First thing Thursday morning, guess who’s waiting for breakfast? [Motivation] I brought out the leftovers from a roasted chicken [Reaction] (Scene Goal). The raven grabbed the carcass by the spine and hopped toward the woods. A few feet away she must’ve thought better of it. Stealing the whole thing could paint an even bigger bullseye on her back. Rave tore the chicken down the middle, stuffed one half in her beak, and left the rest on Poe’s rock.

I didn’t see Rave the rest of the day. (Scene Conflict)

On Friday night a tornado-like storm hit our area, complete with 50 mph winds, downpours, and lightning strikes. [Motivation] (Scene Disaster) If the raven survived, it’d be a miracle.

Eagle-eyed on the woods the next morning, I waited for hours as sunbeams speared across the grass. My beloved crows arrived on time. But no raven. Did Rave perish in the storm? In front of the window I wore a path in the hardwood floors. (Scene Reaction) [Reaction for MRU, too]

Time slogged. [Motivation]

About 10 a.m. I peeked out the window one last time before hitting the keyboard [Reaction]. And there stood Rave, well-rested, hungry, and disappointed to find the rock empty [Motivation]. The millisecond I stepped on the deck with a fresh plate of raw bacon [Reaction], Poe and the gang emerged from surrounding trees [Motivation] (Scene Dilemma).

Uh-oh, now what? [Reaction]

While I weighed my options, the crows scolded the raven from all directions. They dared not attack her, though. I have a strict “no fighting” policy, and they know it.

Thick tension engulfed the yard. [Motivation]

To create a diversion, I tossed half the bacon in the woods and half on Poe’s rock [Reaction] (Scene Decision). Which seemed to satisfy everyone. The saga, however, continues…

10+

Tips & Pitfalls to Writing in First Person – First Page Critique: Organization K

Jordan Dane
@JordanDane

Today we have the first 400 words of a novel entitled ORGANIZATION K. With it written in first person, I wanted to talk about using first person – benefits and dangers – as well as give our brave author feedback. My comments will be on the flip side. Enjoy!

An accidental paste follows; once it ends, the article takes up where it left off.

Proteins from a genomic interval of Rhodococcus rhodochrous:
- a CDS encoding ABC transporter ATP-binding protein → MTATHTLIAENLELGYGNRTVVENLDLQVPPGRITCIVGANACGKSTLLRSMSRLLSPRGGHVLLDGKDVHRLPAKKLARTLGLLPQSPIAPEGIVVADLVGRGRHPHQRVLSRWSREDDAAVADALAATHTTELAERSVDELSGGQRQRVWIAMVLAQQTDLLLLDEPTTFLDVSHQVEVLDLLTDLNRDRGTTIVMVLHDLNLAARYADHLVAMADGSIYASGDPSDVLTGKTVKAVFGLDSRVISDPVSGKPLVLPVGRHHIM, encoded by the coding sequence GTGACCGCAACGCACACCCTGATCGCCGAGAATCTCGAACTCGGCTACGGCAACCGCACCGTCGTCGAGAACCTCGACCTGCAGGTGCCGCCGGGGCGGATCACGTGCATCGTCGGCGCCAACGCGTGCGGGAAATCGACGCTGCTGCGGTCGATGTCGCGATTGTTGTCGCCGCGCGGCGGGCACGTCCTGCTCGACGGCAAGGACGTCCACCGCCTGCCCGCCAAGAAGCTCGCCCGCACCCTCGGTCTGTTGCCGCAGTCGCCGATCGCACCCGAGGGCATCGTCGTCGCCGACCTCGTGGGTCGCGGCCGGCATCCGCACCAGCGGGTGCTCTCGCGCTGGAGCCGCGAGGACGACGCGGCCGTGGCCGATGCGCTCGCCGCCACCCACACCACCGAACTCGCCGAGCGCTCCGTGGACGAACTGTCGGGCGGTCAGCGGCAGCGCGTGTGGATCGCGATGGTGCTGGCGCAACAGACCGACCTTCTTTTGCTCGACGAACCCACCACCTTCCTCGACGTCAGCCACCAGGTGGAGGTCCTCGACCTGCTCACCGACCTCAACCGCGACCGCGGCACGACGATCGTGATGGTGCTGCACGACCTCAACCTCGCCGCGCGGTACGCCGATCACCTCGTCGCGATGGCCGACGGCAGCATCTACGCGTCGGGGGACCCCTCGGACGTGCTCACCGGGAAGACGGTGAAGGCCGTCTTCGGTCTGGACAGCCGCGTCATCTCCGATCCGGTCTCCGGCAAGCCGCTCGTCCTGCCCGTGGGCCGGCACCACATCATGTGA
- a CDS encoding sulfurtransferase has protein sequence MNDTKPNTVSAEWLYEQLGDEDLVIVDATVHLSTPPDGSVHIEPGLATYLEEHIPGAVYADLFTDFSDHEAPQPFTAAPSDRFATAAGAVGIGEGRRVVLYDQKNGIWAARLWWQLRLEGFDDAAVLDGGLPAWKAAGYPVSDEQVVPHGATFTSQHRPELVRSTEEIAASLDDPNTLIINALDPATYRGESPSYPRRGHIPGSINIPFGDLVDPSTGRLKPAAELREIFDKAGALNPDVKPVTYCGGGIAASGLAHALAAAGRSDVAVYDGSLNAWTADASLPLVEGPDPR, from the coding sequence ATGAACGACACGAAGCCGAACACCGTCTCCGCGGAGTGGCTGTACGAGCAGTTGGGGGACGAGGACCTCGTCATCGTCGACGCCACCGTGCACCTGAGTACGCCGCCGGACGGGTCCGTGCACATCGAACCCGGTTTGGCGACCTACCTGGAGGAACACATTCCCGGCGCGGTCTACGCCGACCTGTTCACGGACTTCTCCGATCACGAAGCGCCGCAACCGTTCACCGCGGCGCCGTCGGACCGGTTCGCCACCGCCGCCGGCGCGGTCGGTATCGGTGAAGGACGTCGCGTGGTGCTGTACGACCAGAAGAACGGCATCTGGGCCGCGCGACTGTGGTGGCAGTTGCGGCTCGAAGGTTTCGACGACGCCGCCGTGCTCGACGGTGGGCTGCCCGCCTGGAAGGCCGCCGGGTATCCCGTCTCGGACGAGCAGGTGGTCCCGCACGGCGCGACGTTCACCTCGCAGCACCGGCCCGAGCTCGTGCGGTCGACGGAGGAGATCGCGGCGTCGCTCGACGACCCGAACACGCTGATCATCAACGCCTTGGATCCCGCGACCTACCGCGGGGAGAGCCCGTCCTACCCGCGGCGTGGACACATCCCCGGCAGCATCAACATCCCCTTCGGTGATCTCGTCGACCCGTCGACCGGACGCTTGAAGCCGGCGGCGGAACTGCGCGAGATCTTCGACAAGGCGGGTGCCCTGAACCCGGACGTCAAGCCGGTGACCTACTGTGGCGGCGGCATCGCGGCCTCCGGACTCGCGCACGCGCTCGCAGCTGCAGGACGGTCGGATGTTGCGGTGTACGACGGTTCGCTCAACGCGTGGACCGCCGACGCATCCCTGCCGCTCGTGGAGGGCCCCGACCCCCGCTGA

***

Insane or not, I refused to let Victor assassinate me without a fight.

Exaggerating my daze, I meandered toward the locked exit of Bienveillance Hospital’s Clinic for Psychiatry and Psychotherapy. If someone opened the door carelessly, I’d flee. My pale, youthful skin crawled, and I scratched my stubbly cheeks. I was nearsighted and had discarded my glasses, so my surroundings appeared blurry. As I passed a couple staff members in white uniforms and neared possible freedom, blood pounded behind my ears.

An olive-skinned female orderly intercepted me. “Breakfast time, Max,” she said in German with a Turkish accent. She pointed over my shoulder and tapped her foot.

I tugged on my bleached-blond hair’s jagged ends. “Oh joy.”

My former best friend, Victor, might reenter the recuperation prison to murder me. He’d once failed to kill me there. Given my lingering madness, the personnel would disbelieve my claim. Besides, in my disgrace, maybe I deserved to die.

Clenching my teeth, I plodded into a corner of the main common room. The space’s pastel green paint, which matched my ward outfit, reminded me of vomit. Outside the lofty windows, October 2001 fog obscured the Berlin Television Tower. On clearer days, the landmark from ex-East Berlin resembled a giant lance impaling a cratered moon. As an earlier East German, an Ossi, Germany’s tallest structure inspired me to surpass my rivals.

A boyish patient with a fair complexion draped a blanket over his shoulders. Wordlessly, he wandered around the roomy area in sandals and hugged people. He approached me.

My body stiffened, and I crossed my arms. “Go easy on me, man.”

The stranger embraced me. His obliviousness to his bleak position repulsed me. Like pins and needles accompanied a hand waking from sleep, regaining sanity hurt, but the pain came with healing. He released me and strolled away.

At long tables, many fellow sufferers clanked their tableware, grating my ears. The reek of greasy food and disinfectant seeped through the air. My stomach churned.

I rushed into my spartan room and sprawled on the bed or paced on the floor. Zoned out, I stood facing the murky outdoors. The door opened behind me. Someone thumped their boots toward me and stopped. As I turned around, my spine tingled.

Victor waved at me, grinning. “Hey, Mega Max, how the hell are you?” he shouted in German with a slight Californian accent.

I swallowed hard.

***

FEEDBACK & TIPS

This anonymous entry has an intriguing premise of a man confined in a mental hospital with an assassin out to get him, but the way it’s written, it made me wonder if I could suggest ways to make it more effective to draw the reader in. The author is counting on the reader to be curious, but are there other nuances the author could add that would intrigue the reader more?

Tips to Writing in First Person

1.) Start with action – Instead of being in the head of a character as they passively begin a story, have them DO SOMETHING. Is this character really in action? He’s stumbling through a ward and on alert, but it’s more like he’s taking inventory of the setting for the reader to “see it.” The action is TELLING. We’re being told about Victor wanting to kill him. If he’s purely delusional, the first line feels like a cheat to the reader. By the second line, any tension or intrigue the reader might’ve felt is gone when the action goes nowhere.

It might be more effective if Max is agitated and feeling the effects of an unexplained drug, attempting an actual escape from an unknown location. Leave the reader wondering – escape from where? The reader can wonder if he’s a captive, a good guy or bad. Give the reader something to care about with his situation.